That's the best I can answer

The best to you. - by MitchM
What most people call resistance is someone not wanting what they have using all kinds of questions as a way out instead of saying: I don't want it.
That is a very limiting description of "resistance". I wonder where you found that? - by fred
I know all the other descriptions of resistance,Fred, all of which I find expansively limiting meaning each limiting in different ways. I also know that what looks like resistance is often not enough information, not having genuine questions answered. I don't have one limiting description.

The best to you.

Mitch - by MitchM
I know all the other descriptions of resistance,Fred, all of which I find expansively limiting meaning each limiting in different ways. I also know that what looks like resistance is often not enough information, not having genuine questions answered. I don't have one limiting description.

The best to you.

Mitch
I didn't get that impression from your previous writings (see quote below). My error.

Reject sales resistance - don't hide behind it as an excuse for poor performance - people either want what you have to offer or not.
- by fred
Reject sales resistance - don't hide behind it as an excuse for poor performance - people either want what you have to offer or not.
I would be interested Mitch in learning more about what you meant by "people either want what you have to offer or not". - by Seth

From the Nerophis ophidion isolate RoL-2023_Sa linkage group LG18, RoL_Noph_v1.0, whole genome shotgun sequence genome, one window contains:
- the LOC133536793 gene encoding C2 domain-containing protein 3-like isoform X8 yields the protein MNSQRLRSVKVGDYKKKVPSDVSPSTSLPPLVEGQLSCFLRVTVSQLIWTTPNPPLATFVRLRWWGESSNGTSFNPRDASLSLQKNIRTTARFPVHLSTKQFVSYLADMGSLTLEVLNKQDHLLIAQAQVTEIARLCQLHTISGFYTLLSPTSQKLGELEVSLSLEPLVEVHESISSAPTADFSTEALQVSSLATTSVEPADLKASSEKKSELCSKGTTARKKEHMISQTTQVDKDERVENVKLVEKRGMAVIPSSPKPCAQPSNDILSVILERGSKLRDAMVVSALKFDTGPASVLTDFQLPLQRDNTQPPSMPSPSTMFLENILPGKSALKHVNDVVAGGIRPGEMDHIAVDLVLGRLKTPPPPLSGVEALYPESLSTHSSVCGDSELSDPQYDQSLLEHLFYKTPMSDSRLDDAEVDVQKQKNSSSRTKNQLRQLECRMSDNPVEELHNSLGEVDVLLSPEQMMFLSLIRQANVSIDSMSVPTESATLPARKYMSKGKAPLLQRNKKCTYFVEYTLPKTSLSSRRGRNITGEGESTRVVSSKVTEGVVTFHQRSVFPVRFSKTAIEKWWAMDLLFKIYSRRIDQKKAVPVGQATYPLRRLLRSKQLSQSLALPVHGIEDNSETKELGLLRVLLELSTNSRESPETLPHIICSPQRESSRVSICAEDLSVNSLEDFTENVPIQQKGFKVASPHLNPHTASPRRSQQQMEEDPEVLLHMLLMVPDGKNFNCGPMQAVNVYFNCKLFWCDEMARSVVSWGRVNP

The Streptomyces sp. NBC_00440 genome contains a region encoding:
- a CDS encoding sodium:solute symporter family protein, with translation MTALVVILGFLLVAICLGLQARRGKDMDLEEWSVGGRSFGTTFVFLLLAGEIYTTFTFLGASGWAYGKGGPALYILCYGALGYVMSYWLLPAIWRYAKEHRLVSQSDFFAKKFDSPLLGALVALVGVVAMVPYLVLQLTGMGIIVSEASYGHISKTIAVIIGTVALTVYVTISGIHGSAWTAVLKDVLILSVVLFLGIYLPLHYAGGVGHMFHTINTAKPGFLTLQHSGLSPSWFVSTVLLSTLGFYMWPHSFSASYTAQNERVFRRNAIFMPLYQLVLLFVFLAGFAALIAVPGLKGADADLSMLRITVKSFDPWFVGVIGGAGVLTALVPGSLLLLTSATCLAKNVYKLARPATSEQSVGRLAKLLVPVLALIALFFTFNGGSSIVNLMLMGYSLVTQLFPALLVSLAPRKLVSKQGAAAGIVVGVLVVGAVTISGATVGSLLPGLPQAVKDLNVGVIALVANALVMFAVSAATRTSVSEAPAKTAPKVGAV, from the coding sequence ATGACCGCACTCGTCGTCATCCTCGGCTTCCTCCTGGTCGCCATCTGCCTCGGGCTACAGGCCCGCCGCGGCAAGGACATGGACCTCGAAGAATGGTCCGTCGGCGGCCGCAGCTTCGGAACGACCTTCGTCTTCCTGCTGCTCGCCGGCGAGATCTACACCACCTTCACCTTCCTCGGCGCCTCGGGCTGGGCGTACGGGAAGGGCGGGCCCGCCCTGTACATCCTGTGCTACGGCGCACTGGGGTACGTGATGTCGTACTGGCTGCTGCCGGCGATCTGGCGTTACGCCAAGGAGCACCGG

I would be interested Mitch in learning more about what you meant by "people either want what you have to offer or not".
I could be wrong but I think Mitch's statement is to be taken literally. I personally think this is an ignorant statement but whatever helps you pick up the phone... ;bg - by AZBroker
It's a statement of humility, AZ - at least for me. It could be arrogant for someone else just like a cliche can be this or that depending on how it's used. So don't know how you use it in a way to mean arrogant, AZ.

I asked someone the other day if what I offered was something he wanted to know more about or not and he said NO. I asked him if I could call him again sometime and see if things have changed and he said OK. He also took a business card - I took some info from him as I might be able to send someone his way.

We departed friends - no resistence or struggle [by the way I turned down what he offered me and we'll look at that again in six months] no arrogance but I'd say humility born out of a real honest and straight relationship.

The best to all.

MitchM - by MitchM